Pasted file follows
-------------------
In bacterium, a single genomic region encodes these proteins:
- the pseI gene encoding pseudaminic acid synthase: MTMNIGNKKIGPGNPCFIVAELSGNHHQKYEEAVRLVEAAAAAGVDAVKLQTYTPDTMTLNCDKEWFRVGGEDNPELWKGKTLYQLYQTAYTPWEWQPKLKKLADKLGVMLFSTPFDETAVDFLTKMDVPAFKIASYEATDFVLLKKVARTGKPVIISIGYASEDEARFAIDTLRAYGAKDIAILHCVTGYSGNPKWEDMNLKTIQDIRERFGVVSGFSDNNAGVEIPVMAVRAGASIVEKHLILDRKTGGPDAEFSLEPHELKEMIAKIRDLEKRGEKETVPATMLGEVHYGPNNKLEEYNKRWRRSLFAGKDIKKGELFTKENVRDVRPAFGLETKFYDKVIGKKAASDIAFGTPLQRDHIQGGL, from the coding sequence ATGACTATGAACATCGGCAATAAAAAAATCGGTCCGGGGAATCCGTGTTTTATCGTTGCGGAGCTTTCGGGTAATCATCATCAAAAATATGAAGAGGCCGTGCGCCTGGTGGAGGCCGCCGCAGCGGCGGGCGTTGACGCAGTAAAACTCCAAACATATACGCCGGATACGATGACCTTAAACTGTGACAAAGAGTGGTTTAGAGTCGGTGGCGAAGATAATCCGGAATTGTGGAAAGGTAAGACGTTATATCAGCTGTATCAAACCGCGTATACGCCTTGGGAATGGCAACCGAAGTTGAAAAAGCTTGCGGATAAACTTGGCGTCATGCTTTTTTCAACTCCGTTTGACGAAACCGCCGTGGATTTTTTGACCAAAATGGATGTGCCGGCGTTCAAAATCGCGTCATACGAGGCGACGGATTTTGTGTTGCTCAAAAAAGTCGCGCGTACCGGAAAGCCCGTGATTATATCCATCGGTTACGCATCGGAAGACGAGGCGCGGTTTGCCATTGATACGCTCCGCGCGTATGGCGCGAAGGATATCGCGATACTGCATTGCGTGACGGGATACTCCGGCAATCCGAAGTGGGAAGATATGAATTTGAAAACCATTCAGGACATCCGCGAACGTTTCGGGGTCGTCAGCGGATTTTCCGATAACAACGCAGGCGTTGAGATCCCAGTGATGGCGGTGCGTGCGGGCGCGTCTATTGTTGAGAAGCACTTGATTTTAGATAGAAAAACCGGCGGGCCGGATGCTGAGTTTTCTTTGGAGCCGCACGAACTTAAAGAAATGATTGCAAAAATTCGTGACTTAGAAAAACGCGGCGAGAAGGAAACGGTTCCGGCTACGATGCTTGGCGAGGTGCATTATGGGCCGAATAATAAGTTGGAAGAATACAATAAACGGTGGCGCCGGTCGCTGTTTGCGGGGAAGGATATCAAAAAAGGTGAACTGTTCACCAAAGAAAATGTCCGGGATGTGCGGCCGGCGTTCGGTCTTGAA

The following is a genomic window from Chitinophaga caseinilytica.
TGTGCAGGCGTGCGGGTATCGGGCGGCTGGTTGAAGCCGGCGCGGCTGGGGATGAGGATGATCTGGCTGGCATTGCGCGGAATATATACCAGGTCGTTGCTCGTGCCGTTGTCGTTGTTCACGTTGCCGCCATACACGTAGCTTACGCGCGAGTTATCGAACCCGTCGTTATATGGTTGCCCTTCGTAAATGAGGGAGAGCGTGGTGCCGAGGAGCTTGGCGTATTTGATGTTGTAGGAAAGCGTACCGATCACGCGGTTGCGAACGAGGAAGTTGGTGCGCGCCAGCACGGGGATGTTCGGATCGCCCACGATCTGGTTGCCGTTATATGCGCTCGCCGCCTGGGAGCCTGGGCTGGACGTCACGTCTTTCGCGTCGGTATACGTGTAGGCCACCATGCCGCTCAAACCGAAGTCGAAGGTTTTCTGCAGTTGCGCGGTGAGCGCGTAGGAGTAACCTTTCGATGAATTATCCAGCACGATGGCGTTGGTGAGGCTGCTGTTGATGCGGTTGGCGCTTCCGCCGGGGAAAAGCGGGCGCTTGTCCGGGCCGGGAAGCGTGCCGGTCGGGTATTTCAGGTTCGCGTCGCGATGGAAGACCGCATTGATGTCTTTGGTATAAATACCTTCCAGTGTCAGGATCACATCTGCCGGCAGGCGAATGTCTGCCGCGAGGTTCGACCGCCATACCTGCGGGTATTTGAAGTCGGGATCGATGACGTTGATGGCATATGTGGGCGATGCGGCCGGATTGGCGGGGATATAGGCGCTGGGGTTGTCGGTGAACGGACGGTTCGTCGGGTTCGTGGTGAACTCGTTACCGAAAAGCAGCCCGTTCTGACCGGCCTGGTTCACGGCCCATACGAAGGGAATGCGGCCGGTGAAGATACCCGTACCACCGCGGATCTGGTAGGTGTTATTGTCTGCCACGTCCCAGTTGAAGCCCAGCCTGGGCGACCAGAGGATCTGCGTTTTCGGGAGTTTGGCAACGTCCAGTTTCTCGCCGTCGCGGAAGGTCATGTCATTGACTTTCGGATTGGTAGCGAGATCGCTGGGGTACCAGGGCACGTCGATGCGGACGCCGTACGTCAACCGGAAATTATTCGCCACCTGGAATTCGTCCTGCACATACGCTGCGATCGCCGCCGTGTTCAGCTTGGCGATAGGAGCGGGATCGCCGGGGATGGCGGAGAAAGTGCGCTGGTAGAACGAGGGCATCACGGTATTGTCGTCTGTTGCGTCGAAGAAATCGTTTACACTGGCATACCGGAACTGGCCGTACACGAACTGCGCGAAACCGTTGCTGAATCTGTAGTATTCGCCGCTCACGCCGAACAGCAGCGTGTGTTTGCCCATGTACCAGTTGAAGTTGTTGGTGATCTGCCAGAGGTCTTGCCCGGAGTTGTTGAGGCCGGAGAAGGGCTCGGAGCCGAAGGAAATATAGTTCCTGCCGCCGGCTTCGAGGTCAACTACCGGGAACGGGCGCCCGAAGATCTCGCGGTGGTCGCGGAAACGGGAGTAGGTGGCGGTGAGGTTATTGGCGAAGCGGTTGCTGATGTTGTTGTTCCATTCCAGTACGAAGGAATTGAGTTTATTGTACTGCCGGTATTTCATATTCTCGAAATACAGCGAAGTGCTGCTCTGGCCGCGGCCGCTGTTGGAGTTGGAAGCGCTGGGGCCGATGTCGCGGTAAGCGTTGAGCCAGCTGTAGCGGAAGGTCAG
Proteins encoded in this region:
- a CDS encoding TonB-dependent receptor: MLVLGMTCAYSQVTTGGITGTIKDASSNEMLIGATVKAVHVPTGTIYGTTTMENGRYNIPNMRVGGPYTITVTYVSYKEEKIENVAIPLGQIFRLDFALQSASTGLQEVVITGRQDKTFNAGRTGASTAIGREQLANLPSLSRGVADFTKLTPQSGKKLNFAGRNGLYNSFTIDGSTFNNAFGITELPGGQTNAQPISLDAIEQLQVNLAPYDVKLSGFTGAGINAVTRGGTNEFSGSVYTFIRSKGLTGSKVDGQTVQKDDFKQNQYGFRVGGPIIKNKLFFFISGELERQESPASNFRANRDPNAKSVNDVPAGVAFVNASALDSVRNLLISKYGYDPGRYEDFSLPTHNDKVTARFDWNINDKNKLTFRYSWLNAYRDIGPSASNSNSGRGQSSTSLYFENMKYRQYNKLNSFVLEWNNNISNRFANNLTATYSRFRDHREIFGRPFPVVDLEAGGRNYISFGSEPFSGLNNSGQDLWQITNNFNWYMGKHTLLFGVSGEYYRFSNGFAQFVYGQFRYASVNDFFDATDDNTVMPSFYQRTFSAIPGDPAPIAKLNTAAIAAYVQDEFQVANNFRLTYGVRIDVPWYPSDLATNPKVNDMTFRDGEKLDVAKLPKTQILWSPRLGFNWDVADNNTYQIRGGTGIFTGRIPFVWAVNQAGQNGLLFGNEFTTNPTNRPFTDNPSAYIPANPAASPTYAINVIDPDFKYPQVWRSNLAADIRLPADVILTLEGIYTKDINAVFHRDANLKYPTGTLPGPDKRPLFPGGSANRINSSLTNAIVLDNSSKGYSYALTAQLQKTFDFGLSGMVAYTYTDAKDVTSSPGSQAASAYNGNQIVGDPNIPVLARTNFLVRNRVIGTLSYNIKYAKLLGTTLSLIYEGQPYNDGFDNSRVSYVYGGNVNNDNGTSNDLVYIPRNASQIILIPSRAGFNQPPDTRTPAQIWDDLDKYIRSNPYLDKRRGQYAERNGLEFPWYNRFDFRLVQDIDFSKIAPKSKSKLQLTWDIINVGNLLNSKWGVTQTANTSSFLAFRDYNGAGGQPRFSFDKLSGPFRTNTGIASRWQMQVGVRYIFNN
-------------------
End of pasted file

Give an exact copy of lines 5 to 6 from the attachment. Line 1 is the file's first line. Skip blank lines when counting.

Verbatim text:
Proteins encoded in this region:
- a CDS encoding TonB-dependent receptor: MLVLGMTCAYSQVTTGGITGTIKDASSNEMLIGATVKAVHVPTGTIYGTTTMENGRYNIPNMRVGGPYTITVTYVSYKEEKIENVAIPLGQIFRLDFALQSASTGLQEVVITGRQDKTFNAGRTGASTAIGREQLANLPSLSRGVADFTKLTPQSGKKLNFAGRNGLYNSFTIDGSTFNNAFGITELPGGQTNAQPISLDAIEQLQVNLAPYDVKLSGFTGAGINAVTRGGTNEFSGSVYTFIRSKGLTGSKVDGQTVQKDDFKQNQYGFRVGGPIIKNKLFFFISGELERQESPASNFRANRDPNAKSVNDVPAGVAFVNASALDSVRNLLISKYGYDPGRYEDFSLPTHNDKVTARFDWNINDKNKLTFRYSWLNAYRDIGPSASNSNSGRGQSSTSLYFENMKYRQYNKLNSFVLEWNNNISNRFANNLTATYSRFRDHREIFGRPFPVVDLEAGGRNYISFGSEPFSGLNNSGQDLWQITNNFNWYMGKHTLLFGVSGEYYRFSNGFAQFVYGQFRYASVNDFFDATDDNTVMPSFYQRTFSAIPGDPAPIAKLNTAAIAAYVQDEFQVANNFRLTYGVRIDVPWYPSDLATNPKVNDMTFRDGEKLDVAKLPKTQILWSPRLGFNWDVADNNTYQIRGGTGIFTGRIPFVWAVNQAGQNGLLFGNEFTTNPTNRPFTDNPSAYIPANPAASPTYAINVIDPDFKYPQVWRSNLAADIRLPADVILTLEGIYTKDINAVFHRDANLKYPTGTLPGPDKRPLFPGGSANRINSSLTNAIVLDNSSKGYSYALTAQLQKTFDFGLSGMVAYTYTDAKDVTSSPGSQAASAYNGNQIVGDPNIPVLARTNFLVRNRVIGTLSYNIKYAKLLGTTLSLIYEGQPYNDGFDNSRVSYVYGGNVNNDNGTSNDLVYIPRNASQIILIPSRAGFNQPPDTRTPAQIWDDLDKYIRSNPYLDKRRGQYAERNGLEFPWYNRFDFRLVQDIDFSKIAPKSKSKLQLTWDIINVGNLLNSKWGVTQTANTSSFLAFRDYNGAGGQPRFSFDKLSGPFRTNTGIASRWQMQVGVRYIFNN